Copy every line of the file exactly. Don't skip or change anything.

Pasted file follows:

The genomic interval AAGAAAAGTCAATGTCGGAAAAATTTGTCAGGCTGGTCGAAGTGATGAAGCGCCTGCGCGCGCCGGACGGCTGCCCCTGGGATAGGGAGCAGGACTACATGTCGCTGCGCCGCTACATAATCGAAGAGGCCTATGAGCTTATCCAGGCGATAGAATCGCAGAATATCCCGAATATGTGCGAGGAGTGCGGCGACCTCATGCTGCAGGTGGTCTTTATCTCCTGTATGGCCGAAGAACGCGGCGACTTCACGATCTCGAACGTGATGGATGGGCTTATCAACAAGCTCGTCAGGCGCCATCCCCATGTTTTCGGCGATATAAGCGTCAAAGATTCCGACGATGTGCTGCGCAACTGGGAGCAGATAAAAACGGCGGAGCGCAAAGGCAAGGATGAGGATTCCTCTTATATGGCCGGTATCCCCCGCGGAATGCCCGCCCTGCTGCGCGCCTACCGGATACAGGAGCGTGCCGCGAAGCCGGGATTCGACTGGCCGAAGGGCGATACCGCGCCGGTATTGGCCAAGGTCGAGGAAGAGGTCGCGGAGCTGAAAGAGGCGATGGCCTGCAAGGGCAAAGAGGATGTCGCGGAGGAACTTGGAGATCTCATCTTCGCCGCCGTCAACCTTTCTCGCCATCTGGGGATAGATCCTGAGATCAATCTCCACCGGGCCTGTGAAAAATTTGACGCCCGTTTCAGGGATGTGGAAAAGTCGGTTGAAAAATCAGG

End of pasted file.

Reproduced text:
The genomic interval AAGAAAAGTCAATGTCGGAAAAATTTGTCAGGCTGGTCGAAGTGATGAAGCGCCTGCGCGCGCCGGACGGCTGCCCCTGGGATAGGGAGCAGGACTACATGTCGCTGCGCCGCTACATAATCGAAGAGGCCTATGAGCTTATCCAGGCGATAGAATCGCAGAATATCCCGAATATGTGCGAGGAGTGCGGCGACCTCATGCTGCAGGTGGTCTTTATCTCCTGTATGGCCGAAGAACGCGGCGACTTCACGATCTCGAACGTGATGGATGGGCTTATCAACAAGCTCGTCAGGCGCCATCCCCATGTTTTCGGCGATATAAGCGTCAAAGATTCCGACGATGTGCTGCGCAACTGGGAGCAGATAAAAACGGCGGAGCGCAAAGGCAAGGATGAGGATTCCTCTTATATGGCCGGTATCCCCCGCGGAATGCCCGCCCTGCTGCGCGCCTACCGGATACAGGAGCGTGCCGCGAAGCCGGGATTCGACTGGCCGAAGGGCGATACCGCGCCGGTATTGGCCAAGGTCGAGGAAGAGGTCGCGGAGCTGAAAGAGGCGATGGCCTGCAAGGGCAAAGAGGATGTCGCGGAGGAACTTGGAGATCTCATCTTCGCCGCCGTCAACCTTTCTCGCCATCTGGGGATAGATCCTGAGATCAATCTCCACCGGGCCTGTGAAAAATTTGACGCCCGTTTCAGGGATGTGGAAAAGTCGGTTGAAAAATCAGG